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We’ll Always Have Dallas

Jan 8, 2005, 12:08 AM EDT

                 Terrell_owens_star
When rumors started swirling in March of 2004 that Terrell Owens could possibly become an Eagle Philadelphians were giddy.  The day some professor from Penn ruled in favor of the Eagles over the Ravens was like Christmas morning for old championship-hungry men.  T.O. was the final piece to the puzzle that James Thrash and his fellow average receivers were not.  Sure he had issues, but Andy Reid and Donovan McNabb could change all that.  Right.

2004 was set to be the dream season for Eagles fans with T.O. saving them from decades of defeat.  Anthony Gargano wrote an entire book about Eagles fans’ Sunday Pilgrimage last year.  The Eagles were a machine.  Nothing could stop them.  There were good memories: thousands of Eagles faithful swarming Lehigh just to see T.O. smiling at training camp, Owens going deep on his first play ever in Eagles green in the preseason, T.O. owning Ray Lewis, skating in the endzone, T.O. and Donovan chasing each other on the sidelines like goofballs, and Owens standing on the star in Dallas.  The Eagles were on their way to their first trip to the Superbowl in decades.  Philadelphians had a love affair with Terrell; he was going to bring us exactly what we wanted and make others look foolish along the way.  Then Roy Williams crushed T.O.’s ankle and our hopes and dreams.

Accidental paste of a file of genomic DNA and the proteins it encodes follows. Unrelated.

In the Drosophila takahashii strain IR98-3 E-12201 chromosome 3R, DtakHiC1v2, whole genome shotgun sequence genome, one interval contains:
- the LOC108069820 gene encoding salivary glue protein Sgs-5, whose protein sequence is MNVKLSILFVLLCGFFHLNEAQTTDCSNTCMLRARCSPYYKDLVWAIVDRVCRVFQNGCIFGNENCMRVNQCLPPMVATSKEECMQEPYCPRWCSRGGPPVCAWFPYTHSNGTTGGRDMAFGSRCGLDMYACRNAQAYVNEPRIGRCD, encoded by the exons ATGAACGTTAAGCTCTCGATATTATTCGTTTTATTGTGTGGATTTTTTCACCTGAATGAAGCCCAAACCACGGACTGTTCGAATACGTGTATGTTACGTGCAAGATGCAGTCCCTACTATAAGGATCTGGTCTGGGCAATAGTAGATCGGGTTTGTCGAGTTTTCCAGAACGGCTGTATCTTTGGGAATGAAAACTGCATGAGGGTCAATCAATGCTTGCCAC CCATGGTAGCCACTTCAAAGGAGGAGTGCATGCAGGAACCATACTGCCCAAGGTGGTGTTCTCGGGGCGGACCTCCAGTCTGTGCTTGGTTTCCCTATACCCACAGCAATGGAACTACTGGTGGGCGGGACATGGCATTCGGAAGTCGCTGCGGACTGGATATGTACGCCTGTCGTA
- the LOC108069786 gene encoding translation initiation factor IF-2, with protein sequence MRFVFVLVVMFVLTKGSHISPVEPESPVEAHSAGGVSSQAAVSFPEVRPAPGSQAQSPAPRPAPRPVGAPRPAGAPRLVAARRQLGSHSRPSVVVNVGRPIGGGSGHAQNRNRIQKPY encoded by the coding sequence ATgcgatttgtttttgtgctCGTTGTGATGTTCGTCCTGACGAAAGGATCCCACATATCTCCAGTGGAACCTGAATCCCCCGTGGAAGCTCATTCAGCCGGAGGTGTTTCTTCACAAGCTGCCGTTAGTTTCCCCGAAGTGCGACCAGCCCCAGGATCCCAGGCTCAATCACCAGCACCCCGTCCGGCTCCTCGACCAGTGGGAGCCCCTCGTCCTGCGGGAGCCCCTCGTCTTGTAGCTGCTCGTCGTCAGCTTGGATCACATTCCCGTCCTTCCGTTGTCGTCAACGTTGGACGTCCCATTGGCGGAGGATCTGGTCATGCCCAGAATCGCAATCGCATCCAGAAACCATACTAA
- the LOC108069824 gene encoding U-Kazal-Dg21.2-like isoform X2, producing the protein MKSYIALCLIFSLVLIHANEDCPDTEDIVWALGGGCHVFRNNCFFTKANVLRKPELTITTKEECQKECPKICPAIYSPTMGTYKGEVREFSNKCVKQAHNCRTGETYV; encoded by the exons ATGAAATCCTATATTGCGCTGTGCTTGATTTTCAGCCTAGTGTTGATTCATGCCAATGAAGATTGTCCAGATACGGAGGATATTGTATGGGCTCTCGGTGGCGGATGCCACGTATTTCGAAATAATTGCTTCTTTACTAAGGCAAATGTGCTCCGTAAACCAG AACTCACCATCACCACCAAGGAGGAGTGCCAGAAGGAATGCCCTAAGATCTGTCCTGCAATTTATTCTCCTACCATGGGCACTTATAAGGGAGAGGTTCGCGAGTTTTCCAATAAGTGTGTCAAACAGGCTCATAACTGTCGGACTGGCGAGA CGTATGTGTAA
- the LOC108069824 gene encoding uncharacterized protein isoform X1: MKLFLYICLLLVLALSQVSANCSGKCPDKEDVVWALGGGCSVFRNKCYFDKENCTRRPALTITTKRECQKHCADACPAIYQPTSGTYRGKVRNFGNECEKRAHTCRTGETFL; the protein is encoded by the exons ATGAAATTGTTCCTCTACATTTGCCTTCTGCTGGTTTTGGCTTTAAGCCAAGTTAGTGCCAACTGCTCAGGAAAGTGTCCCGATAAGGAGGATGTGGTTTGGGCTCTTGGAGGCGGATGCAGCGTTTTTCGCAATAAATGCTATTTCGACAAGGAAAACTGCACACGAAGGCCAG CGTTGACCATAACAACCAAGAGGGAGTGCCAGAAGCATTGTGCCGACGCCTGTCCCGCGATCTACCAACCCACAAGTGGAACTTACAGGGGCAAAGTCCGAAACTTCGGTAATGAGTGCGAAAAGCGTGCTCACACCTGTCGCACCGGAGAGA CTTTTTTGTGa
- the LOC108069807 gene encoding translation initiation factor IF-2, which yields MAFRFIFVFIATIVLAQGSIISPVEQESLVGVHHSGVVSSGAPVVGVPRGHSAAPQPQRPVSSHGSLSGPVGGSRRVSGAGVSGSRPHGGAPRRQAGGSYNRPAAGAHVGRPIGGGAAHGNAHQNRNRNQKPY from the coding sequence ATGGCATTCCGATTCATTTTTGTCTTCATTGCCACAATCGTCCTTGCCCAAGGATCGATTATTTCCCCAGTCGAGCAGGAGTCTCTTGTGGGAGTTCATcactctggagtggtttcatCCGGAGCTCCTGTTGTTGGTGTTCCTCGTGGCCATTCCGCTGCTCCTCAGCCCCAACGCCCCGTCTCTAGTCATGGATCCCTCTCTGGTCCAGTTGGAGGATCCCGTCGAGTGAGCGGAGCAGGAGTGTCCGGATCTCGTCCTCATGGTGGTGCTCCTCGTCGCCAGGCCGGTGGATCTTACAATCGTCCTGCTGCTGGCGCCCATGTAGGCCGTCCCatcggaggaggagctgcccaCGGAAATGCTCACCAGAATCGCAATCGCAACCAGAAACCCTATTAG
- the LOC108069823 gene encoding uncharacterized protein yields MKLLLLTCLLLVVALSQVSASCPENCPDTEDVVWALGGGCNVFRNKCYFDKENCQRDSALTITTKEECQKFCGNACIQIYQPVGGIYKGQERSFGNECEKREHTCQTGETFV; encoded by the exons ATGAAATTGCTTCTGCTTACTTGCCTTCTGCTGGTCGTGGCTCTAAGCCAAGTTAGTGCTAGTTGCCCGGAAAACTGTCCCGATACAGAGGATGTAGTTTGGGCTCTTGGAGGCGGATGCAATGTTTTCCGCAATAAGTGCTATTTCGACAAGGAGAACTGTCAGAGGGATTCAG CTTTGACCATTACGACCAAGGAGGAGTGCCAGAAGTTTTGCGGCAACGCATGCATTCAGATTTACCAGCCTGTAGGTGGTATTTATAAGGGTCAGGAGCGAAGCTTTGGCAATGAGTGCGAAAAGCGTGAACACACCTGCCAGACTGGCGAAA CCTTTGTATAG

What happened after that was miraculous, at least according to Owens.  Owens was a physical specimen even among some of the worlds greatest athletes.  Could he really rehab in time to play if the Birds made it to the big game?  The Eagles won the greatest game I’ve ever attended against the Atlanta Falcons and the birds were on their way to Jacksonville.  They got over the NFC Championship game hump without T.O. but they weren’t going to get past Bill Belichick and the only dynasty in recent sports history.  Not unless Owens could play.

He said all along that he would be ready to play.  It couldn’t have been scripted better.  Terrell had those who bleed green in the palm of his hand.  Coming back to play with a half broken ankle would give him the keys to the City of Brotherly Love; he could have been in the company of sports all time greats: Jordan, Montana, Owens.

In Jacksonville Owens performed incredibly, valiantly.  The Eagles came close to the dream, but were a winded quarterback away from a parade down Broad Street.  That wasn’t how it was supposed to end.

Then it all came crashing down.  Enter Drew Rosenhaus.   ESPN interview after ESPN interview.  Owens attacking his former best pal Donovan.  Dirt, lies, backstabbing.  Terrell Owens personality killed the hopes of millions.  In the end, T.O. had to be T.O.  It was as simple as that.  No matter how hard Andy Reid thought he could get Owens to conform to his ideals, T.O. had to be T.O.

A T.O. divided against himself cannot stand.  At least we’ll always have Dallas.